And yeah, I do like those serendipitous moments -- although that one is a little lost on me, since I'm not really an X-Files guy. (One of those phenomena that passed me by. Bad timing.)

scott91777 said...


They're also doing the same thing for The Kitty Pryde and Wolverine mini-series

scott91777 said...


May the force be with you... always.

Mikey said...

Chiming in briefly - Star Wars satisfied everything I wanted from a story as a kid and still want as an adult. Satisfactory arcs, growth, emotional tumult, genuine scares, lows, highs, quasi-mythological nonsense that provides a bit of oomph, kick ass action, a wisecracking man's man who is far cooler than the nominal hero. Also, monsters, aliens, an evil empire and explosions (these are optional).

What's best, as a trilogy it was both epic and contained - it had everything tied up and completed by the end. The prequels are not only bad films but they also don't really add anything, which means there is no point to them (they are not entertaining as they are bad films). I am not bothered that they diminish the original, as I can simply pretend they didn't happen. But I do think they remove some of the dignity from the first trilogy and resent that on principle. (See also - Matrix and Pirates sequels).

James said...

The later films diminish the earlier for me in the sense that they highlight the flaws that were always there. Like, while the prequels are terrible from top to bottom, I see things like bad dialogue and plot-holes and go "shit, it was always kind of like this, wasn't it?"

Oh, Star Wars. What are we gonna do with you?

Paul said...

Rumor has is that Marvel reprinting the Magik mini in anticipation of some sort of event at the end of the year that should herald the return of Illyana Rasputin.

On a side note, the review and podcast site I'm an editor and writer for has changed its name from Comic Addiction to The Comic Addiction ( This has to do with some crazy domain name fiasco. We'll be getting the content up (new and old) over the course of the next week or two.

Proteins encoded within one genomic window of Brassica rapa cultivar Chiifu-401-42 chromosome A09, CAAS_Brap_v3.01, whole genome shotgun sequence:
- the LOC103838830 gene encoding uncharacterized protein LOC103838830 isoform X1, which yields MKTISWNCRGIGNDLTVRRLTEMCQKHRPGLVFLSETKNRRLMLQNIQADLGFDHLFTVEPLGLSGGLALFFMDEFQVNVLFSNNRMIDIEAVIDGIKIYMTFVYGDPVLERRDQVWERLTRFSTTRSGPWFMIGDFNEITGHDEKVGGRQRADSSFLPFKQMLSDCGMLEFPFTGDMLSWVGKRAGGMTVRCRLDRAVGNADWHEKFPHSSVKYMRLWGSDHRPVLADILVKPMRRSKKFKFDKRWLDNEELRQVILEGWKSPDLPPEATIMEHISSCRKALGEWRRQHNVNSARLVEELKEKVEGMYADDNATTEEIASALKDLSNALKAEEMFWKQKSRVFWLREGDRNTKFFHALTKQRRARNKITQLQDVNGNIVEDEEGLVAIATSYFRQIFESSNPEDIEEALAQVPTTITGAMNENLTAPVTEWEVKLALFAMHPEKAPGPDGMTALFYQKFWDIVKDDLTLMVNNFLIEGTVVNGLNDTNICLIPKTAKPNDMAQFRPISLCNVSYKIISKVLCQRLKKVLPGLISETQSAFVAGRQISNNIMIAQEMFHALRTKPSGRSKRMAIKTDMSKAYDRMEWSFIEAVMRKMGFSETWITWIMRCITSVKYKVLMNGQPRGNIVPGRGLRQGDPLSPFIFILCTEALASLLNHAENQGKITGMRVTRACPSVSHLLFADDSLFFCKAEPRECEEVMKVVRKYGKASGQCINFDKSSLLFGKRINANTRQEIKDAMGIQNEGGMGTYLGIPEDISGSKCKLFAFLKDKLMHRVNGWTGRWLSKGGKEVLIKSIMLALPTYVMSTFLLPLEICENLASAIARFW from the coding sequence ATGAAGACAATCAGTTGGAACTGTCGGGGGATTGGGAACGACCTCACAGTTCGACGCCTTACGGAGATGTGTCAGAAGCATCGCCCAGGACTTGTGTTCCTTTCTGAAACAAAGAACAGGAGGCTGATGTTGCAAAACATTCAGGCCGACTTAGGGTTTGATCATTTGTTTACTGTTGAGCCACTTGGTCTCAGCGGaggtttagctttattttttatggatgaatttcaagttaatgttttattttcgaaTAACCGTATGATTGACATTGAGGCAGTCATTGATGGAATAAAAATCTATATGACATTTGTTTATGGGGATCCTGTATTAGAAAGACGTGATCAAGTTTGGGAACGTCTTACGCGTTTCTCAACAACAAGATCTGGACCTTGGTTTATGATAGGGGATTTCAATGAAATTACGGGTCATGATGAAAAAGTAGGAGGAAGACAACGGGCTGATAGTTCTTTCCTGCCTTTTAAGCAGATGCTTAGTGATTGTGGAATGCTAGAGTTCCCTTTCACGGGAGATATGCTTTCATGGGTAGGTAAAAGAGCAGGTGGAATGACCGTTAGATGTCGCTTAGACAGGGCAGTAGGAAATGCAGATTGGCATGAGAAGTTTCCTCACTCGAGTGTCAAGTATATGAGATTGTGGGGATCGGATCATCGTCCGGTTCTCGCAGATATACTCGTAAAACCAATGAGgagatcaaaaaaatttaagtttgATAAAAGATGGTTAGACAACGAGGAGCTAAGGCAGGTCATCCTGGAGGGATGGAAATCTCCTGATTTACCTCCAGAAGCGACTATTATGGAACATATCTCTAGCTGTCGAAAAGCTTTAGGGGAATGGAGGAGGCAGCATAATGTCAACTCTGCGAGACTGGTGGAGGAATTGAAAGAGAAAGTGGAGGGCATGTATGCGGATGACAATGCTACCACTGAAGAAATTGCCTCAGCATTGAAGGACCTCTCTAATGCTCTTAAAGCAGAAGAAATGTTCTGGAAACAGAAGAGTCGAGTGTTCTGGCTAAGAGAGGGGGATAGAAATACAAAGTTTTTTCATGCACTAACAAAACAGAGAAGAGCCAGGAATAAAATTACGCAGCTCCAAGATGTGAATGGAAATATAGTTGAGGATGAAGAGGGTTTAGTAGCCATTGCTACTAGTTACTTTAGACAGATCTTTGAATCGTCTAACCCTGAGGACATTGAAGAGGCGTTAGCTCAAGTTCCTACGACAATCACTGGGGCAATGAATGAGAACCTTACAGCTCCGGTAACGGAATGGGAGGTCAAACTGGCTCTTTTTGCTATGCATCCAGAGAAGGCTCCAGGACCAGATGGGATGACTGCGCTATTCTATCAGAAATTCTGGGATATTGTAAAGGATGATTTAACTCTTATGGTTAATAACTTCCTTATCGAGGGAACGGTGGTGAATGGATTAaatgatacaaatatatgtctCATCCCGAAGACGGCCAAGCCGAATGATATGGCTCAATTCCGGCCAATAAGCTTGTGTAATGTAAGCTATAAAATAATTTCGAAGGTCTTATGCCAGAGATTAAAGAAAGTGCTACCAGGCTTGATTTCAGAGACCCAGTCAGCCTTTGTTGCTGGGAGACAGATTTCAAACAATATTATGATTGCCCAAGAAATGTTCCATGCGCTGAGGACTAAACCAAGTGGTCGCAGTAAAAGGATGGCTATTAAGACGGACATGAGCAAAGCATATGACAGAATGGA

James said...

Yeah, if Marvel suddenly prints a collection of some obscure material, it's usually a safe bet that it relates to some upcoming story.

Shlomo said...

I just stumbled across this website if anybody is interested:

It has lengthy lists of MANY tropes and MANY examples from all types of story-telling mediums

My favrorite section is the one that organizes them by history, the earliest being: "Older-than-dirt"

Geoff Klock said...

Scott: I liked the later X-files because I liked Dogget and have had a Big Crush on Anabeth Gish since Mystic Pizza.

Jason, Scott, Paul, James: I have the X-Men DVD Rom which costs 40 dollars and gives you ever issue of Uncanny from 1-400. The downside is that the quality is not wonderful: every page has just been chucked onto a scanner. Also, it is not good for crossovers, since all you get is the Uncanny issues. And you have to read it on your computer. On the plus side you get to see awesome adverts. I am really looking forward to Orca when it comes out.

Shlomo: thanks!

Geoff Klock said...

By the way Jason -- I am up to 1985 in my reading of Uncanny. It seems weird that I have now read 10 years of Claremont X-Men.

scott91777 said...


I liked Dogget as a character... I don't remember enough about the She-Mulder character to comment on that... A lot of people have said that it was a 'role reversal' when he came in, with him as Scully's skeptic, but, really, he wasn't a hardline skeptic the way Scully was his thing was always "the good cop who doesn't understand what's going on but wants to get to the bottom of it... regardless of how unbelievable the answer might be"... so, in a way, he was kind of the opposite of a skeptic (the word for which I'm forgetting right now) It was a different dynamic, which was nice, I justed liked the Scully/Mulder one better.

Streebo said...

I am prepared to take a beating for my comments above - but I refuse to sit on my hands and watch A New Hope being thrown under the bus with Phantom Menace.

"In short, all of the Star Wars films satisfy my basic requirement in that they provide me with an above acceptable level of satisfactory entertainment."

That has to be the single ugliest sentence that I've ever written.

Scott: The Force will be with us. Always.